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Disentangling Scale Approaches in Governance Research: Comparing Monocentric, Multilevel, and Adaptive Governance

Catrien J.A.M. Termeer, Public Administration and Policy Group, Wageningen University
Art Dewulf, Public Administration and Policy Group, Wageningen University
Maartje van Lieshout, Public Administration and Policy Group, Wageningen University

DOI: http://dx.doi.org/10.5751/ES-03798-150429

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Abstract

The question of how to govern the multiscale problems in today’s network society is an important topic in the fields of public administration, political sciences, and environmental sciences. How scales are defined, studied, and dealt with varies substantially within and across these fields. This paper aims to reduce the existing conceptual confusion regarding scales by disentangling three representative approaches that address both governance and scaling: monocentric governance, multilevel governance, and adaptive governance. It does so by analyzing the differences in (1) underlying views on governing, (2) assumptions about scales, (3) dominant problem definitions regarding scales, and (4) preferred responses for dealing with multiple scales. Finally, this paper identifies research opportunities within and across these approaches.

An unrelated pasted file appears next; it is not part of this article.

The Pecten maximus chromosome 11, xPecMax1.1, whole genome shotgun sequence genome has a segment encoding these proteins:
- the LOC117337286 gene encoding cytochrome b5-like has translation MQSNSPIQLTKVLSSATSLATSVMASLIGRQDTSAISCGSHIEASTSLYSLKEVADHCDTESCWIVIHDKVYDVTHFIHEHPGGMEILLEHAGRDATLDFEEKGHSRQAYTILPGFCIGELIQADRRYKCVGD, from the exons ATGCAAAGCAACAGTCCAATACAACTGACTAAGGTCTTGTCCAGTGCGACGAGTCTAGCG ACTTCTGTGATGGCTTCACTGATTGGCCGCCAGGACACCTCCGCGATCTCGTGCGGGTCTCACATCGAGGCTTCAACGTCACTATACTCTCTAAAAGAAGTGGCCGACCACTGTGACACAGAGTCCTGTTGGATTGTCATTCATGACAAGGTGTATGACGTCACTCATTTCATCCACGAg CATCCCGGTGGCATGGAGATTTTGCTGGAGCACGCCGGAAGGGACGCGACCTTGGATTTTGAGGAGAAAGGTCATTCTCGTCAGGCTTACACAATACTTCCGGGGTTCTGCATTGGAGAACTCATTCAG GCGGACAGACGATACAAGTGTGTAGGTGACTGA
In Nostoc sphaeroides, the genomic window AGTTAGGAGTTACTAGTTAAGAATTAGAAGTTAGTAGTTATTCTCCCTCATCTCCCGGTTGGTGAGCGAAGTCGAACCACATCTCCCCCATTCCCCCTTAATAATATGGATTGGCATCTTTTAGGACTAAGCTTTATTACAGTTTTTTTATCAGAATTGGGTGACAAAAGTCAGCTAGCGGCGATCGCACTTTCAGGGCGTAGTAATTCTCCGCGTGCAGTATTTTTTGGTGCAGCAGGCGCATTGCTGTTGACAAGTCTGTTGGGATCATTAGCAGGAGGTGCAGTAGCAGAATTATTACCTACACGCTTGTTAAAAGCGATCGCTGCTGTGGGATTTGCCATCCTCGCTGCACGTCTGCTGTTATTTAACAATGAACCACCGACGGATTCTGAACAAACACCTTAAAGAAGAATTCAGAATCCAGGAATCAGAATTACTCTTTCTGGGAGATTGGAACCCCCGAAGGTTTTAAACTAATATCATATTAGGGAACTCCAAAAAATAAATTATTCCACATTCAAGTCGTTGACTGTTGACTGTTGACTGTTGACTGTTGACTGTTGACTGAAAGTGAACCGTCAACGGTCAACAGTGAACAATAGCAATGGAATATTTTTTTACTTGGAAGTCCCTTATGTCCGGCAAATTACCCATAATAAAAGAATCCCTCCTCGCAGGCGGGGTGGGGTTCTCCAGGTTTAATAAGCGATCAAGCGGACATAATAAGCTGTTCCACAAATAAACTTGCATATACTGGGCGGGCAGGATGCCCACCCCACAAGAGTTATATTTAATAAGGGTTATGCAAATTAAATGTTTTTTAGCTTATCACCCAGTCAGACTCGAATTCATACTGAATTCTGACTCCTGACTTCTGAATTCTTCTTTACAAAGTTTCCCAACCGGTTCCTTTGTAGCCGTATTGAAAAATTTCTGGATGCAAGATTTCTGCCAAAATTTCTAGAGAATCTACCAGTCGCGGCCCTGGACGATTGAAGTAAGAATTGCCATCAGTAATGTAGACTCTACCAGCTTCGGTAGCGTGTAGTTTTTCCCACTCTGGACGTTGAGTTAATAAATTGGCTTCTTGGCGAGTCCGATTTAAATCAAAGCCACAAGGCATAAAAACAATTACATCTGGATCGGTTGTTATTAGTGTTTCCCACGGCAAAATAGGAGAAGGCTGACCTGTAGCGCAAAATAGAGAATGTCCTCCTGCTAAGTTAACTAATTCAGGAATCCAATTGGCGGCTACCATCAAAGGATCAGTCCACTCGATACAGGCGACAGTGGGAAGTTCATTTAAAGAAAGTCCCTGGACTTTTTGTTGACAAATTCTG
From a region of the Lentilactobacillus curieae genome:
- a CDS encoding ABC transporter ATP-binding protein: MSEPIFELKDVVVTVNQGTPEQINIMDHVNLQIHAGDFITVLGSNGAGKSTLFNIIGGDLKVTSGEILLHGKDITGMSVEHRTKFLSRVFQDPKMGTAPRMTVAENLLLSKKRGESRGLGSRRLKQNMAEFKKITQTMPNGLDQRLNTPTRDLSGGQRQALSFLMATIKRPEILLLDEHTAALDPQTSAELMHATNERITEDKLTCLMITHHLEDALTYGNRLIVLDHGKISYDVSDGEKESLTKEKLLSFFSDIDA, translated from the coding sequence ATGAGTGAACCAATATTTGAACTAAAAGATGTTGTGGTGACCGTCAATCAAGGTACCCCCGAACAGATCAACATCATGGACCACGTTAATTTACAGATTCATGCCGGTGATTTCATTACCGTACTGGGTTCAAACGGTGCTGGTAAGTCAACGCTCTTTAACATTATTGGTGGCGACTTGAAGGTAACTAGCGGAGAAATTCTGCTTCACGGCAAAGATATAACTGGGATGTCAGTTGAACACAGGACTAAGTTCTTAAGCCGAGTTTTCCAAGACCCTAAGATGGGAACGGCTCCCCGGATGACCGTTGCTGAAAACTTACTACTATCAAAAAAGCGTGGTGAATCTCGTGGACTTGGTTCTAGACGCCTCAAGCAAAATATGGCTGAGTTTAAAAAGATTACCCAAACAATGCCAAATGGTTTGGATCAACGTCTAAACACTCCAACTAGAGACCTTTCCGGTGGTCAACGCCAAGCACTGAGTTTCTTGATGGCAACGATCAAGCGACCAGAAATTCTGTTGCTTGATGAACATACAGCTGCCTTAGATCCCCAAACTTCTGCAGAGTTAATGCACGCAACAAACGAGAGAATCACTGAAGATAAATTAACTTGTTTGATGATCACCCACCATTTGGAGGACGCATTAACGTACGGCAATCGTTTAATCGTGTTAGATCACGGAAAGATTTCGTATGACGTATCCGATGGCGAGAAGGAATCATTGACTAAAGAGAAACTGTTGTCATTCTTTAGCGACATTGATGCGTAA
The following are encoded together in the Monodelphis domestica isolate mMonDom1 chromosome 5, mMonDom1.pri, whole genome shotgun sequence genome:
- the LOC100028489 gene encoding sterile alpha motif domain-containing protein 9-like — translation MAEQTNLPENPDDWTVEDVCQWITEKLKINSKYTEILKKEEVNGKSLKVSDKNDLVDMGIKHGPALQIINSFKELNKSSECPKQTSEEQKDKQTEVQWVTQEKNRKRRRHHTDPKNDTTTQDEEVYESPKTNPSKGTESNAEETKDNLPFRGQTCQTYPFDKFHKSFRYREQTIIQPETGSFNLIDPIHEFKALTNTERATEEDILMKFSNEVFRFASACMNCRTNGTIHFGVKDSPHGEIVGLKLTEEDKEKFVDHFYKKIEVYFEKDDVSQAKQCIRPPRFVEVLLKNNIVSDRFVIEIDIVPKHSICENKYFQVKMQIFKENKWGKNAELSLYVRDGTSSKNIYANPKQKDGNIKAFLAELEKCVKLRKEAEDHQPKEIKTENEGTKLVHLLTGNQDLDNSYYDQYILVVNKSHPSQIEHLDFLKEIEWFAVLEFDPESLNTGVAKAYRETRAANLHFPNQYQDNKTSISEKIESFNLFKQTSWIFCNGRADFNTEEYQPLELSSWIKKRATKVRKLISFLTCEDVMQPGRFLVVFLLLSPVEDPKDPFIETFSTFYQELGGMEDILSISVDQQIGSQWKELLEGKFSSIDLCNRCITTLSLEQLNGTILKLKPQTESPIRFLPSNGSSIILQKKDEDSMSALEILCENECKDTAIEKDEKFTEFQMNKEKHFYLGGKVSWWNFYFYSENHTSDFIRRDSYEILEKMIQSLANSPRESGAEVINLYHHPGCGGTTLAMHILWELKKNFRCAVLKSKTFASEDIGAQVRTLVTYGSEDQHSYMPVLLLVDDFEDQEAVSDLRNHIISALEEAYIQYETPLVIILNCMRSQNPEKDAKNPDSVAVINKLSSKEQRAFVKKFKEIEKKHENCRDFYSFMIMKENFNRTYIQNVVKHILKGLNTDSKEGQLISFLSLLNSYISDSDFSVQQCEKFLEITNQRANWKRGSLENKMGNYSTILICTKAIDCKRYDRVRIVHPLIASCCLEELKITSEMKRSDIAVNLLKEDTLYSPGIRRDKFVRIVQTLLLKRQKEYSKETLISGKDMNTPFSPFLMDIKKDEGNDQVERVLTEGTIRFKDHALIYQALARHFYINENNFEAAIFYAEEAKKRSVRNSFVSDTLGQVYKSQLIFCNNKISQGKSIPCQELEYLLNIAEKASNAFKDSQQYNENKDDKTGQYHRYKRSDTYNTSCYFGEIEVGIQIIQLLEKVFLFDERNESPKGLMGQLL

Key words

adaptive governance; levels; monocentric governance; multilevel governance; scale mismatch; scaling

Copyright © 2010 by the author(s). Published here under license by The Resilience Alliance. This article  is under a Creative Commons Attribution-NonCommercial 4.0 International License.  You may share and adapt the work for noncommercial purposes provided the original author and source are credited, you indicate whether any changes were made, and you include a link to the license.

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